Review of Jonathan Swift: The Reluctant Rebel, by John Stubbs 

New York: Viking, 2017 


The third voyage of Gulliver’s Travels features a political experiment. After sending Gulliver to Lilliput, where he finds himself lauded as a giant, then onto Brobdingnag, where his kind are scorned as vermin, Jonathan Swift confronts his hero with a fantastical world of futuristic projects—including a proposed cure for political division. In the experiment, two political opponents exchange half their brains with each other. Their political opinions, the inventors speculate, will thereby balance out, tempering their convictions and defusing their zeal. There was just one problem: the procedure has a low success rate, proving fatal in all cases. 

Swift was the most brilliant satirist of his age—perhaps, indeed, of any age. 350 years after his birth he remains a weatherworn beacon for our lost-feeling times. We may one day graduate to an enlightened future in which his damning conclusions about human tribalism and short-sightedness, bureaucratic cruelty and all-pervasive barbarism will no longer apply. For the time being, we remain captured within his unforgiving vision. Even our own projected escapes remain destined, his satire brilliantly reminds us, to become as risible as the world they seek to transform. Recent defenses of Enlightenment and the ability to overcome shortsightedness are the latest to fire the Lilliputian arrows of reason against the behemoths overshadowing our own age.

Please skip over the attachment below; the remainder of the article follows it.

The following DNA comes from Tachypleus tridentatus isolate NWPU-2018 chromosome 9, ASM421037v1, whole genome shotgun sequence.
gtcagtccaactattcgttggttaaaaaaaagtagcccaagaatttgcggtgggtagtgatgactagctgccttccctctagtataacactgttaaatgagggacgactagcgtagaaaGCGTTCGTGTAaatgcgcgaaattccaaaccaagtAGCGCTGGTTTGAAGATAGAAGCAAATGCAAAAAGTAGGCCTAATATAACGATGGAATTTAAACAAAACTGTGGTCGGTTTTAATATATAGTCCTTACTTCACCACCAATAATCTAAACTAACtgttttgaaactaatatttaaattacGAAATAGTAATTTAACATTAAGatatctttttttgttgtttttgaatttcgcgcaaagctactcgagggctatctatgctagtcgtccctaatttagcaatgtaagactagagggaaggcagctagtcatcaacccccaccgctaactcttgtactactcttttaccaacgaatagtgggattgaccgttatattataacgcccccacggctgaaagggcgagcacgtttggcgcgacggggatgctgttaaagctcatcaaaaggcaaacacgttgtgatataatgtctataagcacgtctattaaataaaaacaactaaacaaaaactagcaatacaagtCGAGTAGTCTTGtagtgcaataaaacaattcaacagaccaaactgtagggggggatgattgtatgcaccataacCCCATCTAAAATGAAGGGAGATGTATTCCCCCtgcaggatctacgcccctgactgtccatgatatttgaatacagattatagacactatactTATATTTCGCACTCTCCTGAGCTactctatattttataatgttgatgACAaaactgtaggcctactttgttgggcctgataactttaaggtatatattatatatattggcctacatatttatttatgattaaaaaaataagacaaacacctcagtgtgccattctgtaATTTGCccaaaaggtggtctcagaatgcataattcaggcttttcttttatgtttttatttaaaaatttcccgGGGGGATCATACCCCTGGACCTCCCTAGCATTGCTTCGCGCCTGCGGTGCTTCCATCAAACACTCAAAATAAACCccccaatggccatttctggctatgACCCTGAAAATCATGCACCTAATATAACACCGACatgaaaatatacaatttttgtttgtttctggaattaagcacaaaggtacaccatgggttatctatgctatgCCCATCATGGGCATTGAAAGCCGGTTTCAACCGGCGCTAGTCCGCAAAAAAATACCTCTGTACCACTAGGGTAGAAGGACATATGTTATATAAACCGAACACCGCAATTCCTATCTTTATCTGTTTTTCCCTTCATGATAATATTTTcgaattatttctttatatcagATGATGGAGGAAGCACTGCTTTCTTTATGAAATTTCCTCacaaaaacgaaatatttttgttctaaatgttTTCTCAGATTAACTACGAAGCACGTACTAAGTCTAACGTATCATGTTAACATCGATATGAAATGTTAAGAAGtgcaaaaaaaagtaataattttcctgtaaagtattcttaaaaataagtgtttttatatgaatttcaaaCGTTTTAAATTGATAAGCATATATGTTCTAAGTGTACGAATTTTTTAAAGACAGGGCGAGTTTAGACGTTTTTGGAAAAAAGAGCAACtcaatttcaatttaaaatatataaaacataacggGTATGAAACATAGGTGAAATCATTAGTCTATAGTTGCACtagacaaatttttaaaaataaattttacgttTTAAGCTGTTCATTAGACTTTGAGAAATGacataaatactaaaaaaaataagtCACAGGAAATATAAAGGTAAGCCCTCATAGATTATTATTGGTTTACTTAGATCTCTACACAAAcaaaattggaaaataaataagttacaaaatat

Still, there are good reasons that political stalwarts including W.B. Yeats, George Orwell, and Edward Said were drawn to Swift’s example. The author of A Modest Proposal has been hailed as a critic of corruption and defender of liberty, not least in his Irish homeland. Yet Swift’s writings present uncomfortable challenges. There are the frequent ugliness and extremity: his misogyny and contempt for the poor, his preoccupation with women’s sweaty armpits and with everybody’s fecal matter. And then there are his own politics. He may have become an Irish patriot hero, but he still hated Irish people. In England, Swift was a canny political operator, if also an anxious outsider, who dreamed of dismantling the Administrative State in the name of an unspoiled political past. Swift was a strange breed of political animal. Which sides won out remained a debate for his own age—one now reanimated for our own. 

In his sharp, lyrical biography Jonathan Swift: The Reluctant Rebel, John Stubbs has returned these warring impulses squarely to the foreground. Fluctuating between orthodoxy and rebellion, Swift was at one and the same moment “a stern authoritarian and a daring cultural bandit.” Stubbs’s rich and learned study gives us Swift as an often brutal advocate for established religion and ruthless opponent of progressive politics. At the same time, Swift appears torn between his ties to the establishment and his qualified advocacy for the Irish (even as “he made no attempt to deny” that Ireland might be “beyond salvation” and “might even deserve the desolation it faced”). Swift hardly provides a salutary vision for the future. But his rebelliousness, however conflicted and reluctant, tempered by his cracked humanity and dark humor, may still provide a tonic for our own divided present.